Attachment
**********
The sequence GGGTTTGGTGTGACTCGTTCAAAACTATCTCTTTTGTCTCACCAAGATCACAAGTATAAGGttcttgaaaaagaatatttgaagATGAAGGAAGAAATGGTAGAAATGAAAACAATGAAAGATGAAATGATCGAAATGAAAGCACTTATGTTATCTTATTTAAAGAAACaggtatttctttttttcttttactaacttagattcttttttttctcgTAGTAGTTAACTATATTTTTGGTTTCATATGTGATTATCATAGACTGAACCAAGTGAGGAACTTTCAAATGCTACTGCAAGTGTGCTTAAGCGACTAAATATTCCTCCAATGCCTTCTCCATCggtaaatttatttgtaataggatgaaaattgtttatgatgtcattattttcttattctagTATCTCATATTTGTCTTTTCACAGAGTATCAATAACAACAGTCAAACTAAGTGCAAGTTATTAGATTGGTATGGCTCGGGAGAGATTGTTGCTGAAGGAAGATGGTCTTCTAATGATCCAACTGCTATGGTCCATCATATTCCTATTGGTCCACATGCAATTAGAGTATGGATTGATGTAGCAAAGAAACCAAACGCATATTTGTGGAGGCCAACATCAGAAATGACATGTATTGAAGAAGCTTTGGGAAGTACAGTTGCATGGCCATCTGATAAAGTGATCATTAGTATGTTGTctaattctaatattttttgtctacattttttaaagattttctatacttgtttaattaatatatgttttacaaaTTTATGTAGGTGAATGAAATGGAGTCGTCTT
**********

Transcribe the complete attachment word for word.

The sequence GGGTTTGGTGTGACTCGTTCAAAACTATCTCTTTTGTCTCACCAAGATCACAAGTATAAGGttcttgaaaaagaatatttgaagATGAAGGAAGAAATGGTAGAAATGAAAACAATGAAAGATGAAATGATCGAAATGAAAGCACTTATGTTATCTTATTTAAAGAAACaggtatttctttttttcttttactaacttagattcttttttttctcgTAGTAGTTAACTATATTTTTGGTTTCATATGTGATTATCATAGACTGAACCAAGTGAGGAACTTTCAAATGCTACTGCAAGTGTGCTTAAGCGACTAAATATTCCTCCAATGCCTTCTCCATCggtaaatttatttgtaataggatgaaaattgtttatgatgtcattattttcttattctagTATCTCATATTTGTCTTTTCACAGAGTATCAATAACAACAGTCAAACTAAGTGCAAGTTATTAGATTGGTATGGCTCGGGAGAGATTGTTGCTGAAGGAAGATGGTCTTCTAATGATCCAACTGCTATGGTCCATCATATTCCTATTGGTCCACATGCAATTAGAGTATGGATTGATGTAGCAAAGAAACCAAACGCATATTTGTGGAGGCCAACATCAGAAATGACATGTATTGAAGAAGCTTTGGGAAGTACAGTTGCATGGCCATCTGATAAAGTGATCATTAGTATGTTGTctaattctaatattttttgtctacattttttaaagattttctatacttgtttaattaatatatgttttacaaaTTTATGTAGGTGAATGAAATGGAGTCGTCTT